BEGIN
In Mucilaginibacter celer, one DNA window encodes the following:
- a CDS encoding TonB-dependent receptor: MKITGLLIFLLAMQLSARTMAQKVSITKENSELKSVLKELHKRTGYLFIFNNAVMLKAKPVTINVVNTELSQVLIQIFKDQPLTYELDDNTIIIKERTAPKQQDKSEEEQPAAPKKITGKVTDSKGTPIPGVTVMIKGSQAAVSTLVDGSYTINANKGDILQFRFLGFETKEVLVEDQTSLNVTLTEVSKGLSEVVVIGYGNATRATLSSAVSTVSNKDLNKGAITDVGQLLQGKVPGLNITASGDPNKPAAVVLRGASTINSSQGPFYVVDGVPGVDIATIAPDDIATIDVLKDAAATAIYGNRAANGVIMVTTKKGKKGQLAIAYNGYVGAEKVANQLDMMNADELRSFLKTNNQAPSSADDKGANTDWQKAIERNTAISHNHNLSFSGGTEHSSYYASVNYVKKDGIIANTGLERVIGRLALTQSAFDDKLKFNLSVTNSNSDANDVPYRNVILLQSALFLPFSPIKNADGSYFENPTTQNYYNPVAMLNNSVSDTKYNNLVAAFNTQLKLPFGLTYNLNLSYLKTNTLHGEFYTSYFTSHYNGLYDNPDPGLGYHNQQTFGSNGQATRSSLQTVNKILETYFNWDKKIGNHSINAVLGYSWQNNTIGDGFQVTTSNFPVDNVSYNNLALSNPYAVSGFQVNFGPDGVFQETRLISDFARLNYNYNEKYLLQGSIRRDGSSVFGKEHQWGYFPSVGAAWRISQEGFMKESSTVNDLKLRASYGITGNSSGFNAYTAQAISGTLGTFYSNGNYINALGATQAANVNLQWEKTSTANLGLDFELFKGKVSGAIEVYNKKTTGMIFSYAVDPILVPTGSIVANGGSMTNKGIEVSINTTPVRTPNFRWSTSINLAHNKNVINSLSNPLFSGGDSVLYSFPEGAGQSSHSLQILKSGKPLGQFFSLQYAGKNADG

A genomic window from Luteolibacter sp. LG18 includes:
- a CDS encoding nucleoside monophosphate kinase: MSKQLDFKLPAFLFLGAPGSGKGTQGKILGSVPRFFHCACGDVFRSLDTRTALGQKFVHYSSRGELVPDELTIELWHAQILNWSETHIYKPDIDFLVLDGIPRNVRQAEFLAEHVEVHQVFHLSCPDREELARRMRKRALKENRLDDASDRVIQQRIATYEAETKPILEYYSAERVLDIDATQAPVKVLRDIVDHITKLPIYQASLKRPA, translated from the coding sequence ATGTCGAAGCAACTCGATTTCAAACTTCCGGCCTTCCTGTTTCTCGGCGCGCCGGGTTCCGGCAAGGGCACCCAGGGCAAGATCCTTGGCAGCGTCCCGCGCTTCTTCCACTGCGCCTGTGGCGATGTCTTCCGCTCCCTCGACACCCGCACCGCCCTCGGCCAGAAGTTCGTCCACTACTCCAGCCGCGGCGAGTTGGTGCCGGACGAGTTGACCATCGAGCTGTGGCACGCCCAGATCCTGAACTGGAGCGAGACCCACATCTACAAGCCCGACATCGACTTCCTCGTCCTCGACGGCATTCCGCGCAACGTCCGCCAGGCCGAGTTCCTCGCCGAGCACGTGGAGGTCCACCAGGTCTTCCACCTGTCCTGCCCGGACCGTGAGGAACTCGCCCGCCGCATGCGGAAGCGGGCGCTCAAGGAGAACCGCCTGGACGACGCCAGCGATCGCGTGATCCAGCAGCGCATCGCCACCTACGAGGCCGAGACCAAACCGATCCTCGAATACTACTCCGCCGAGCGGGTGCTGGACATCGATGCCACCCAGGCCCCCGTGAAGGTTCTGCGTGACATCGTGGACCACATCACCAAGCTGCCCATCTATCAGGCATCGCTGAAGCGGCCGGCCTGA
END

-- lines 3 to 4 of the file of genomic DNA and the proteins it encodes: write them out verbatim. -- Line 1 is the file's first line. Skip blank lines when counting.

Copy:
A genomic window from Luteolibacter sp. LG18 includes:
- a CDS encoding nucleoside monophosphate kinase: MSKQLDFKLPAFLFLGAPGSGKGTQGKILGSVPRFFHCACGDVFRSLDTRTALGQKFVHYSSRGELVPDELTIELWHAQILNWSETHIYKPDIDFLVLDGIPRNVRQAEFLAEHVEVHQVFHLSCPDREELARRMRKRALKENRLDDASDRVIQQRIATYEAETKPILEYYSAERVLDIDATQAPVKVLRDIVDHITKLPIYQASLKRPA, translated from the coding sequence ATGTCGAAGCAACTCGATTTCAAACTTCCGGCCTTCCTGTTTCTCGGCGCGCCGGGTTCCGGCAAGGGCACCCAGGGCAAGATCCTTGGCAGCGTCCCGCGCTTCTTCCACTGCGCCTGTGGCGATGTCTTCCGCTCCCTCGACACCCGCACCGCCCTCGGCCAGAAGTTCGTCCACTACTCCAGCCGCGGCGAGTTGGTGCCGGACGAGTTGACCATCGAGCTGTGGCACGCCCAGATCCTGAACTGGAGCGAGACCCACATCTACAAGCCCGACATCGACTTCCTCGTCCTCGACGGCATTCCGCGCAACGTCCGCCAGGCCGAGTTCCTCGCCGAGCACGTGGAGGTCCACCAGGTCTTCCACCTGTCCTGCCCGGACCGTGAGGAACTCGCCCGCCGCATGCGGAAGCGGGCGCTCAAGGAGAACCGCCTGGACGACGCCAGCGATCGCGTGATCCAGCAGCGCATCGCCACCTACGAGGCCGAGACCAAACCGATCCTCGAATACTACTCCGCCGAGCGGGTGCTGGACATCGATGCCACCCAGGCCCCCGTGAAGGTTCTGCGTGACATCGTGGACCACATCACCAAGCTGCCCATCTATCAGGCATCGCTGAAGCGGCCGGCCTGA